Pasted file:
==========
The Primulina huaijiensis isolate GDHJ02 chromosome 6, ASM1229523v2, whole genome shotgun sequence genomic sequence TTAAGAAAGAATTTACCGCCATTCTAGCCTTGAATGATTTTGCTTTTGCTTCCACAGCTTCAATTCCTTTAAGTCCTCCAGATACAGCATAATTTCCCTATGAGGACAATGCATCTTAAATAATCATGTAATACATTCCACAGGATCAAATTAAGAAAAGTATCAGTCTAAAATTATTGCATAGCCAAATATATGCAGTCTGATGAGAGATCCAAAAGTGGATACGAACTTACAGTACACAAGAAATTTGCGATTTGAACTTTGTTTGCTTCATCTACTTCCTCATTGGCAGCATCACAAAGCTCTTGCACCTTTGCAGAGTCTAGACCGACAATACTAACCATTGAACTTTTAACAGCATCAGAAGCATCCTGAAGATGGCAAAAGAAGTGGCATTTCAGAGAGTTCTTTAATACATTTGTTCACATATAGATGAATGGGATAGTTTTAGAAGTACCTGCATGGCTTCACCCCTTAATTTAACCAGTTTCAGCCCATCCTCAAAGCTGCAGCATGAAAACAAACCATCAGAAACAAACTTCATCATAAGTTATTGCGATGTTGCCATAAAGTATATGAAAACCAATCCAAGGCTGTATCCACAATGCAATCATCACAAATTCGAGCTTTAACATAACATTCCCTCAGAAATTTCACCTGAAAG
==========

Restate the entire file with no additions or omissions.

The Primulina huaijiensis isolate GDHJ02 chromosome 6, ASM1229523v2, whole genome shotgun sequence genomic sequence TTAAGAAAGAATTTACCGCCATTCTAGCCTTGAATGATTTTGCTTTTGCTTCCACAGCTTCAATTCCTTTAAGTCCTCCAGATACAGCATAATTTCCCTATGAGGACAATGCATCTTAAATAATCATGTAATACATTCCACAGGATCAAATTAAGAAAAGTATCAGTCTAAAATTATTGCATAGCCAAATATATGCAGTCTGATGAGAGATCCAAAAGTGGATACGAACTTACAGTACACAAGAAATTTGCGATTTGAACTTTGTTTGCTTCATCTACTTCCTCATTGGCAGCATCACAAAGCTCTTGCACCTTTGCAGAGTCTAGACCGACAATACTAACCATTGAACTTTTAACAGCATCAGAAGCATCCTGAAGATGGCAAAAGAAGTGGCATTTCAGAGAGTTCTTTAATACATTTGTTCACATATAGATGAATGGGATAGTTTTAGAAGTACCTGCATGGCTTCACCCCTTAATTTAACCAGTTTCAGCCCATCCTCAAAGCTGCAGCATGAAAACAAACCATCAGAAACAAACTTCATCATAAGTTATTGCGATGTTGCCATAAAGTATATGAAAACCAATCCAAGGCTGTATCCACAATGCAATCATCACAAATTCGAGCTTTAACATAACATTCCCTCAGAAATTTCACCTGAAAG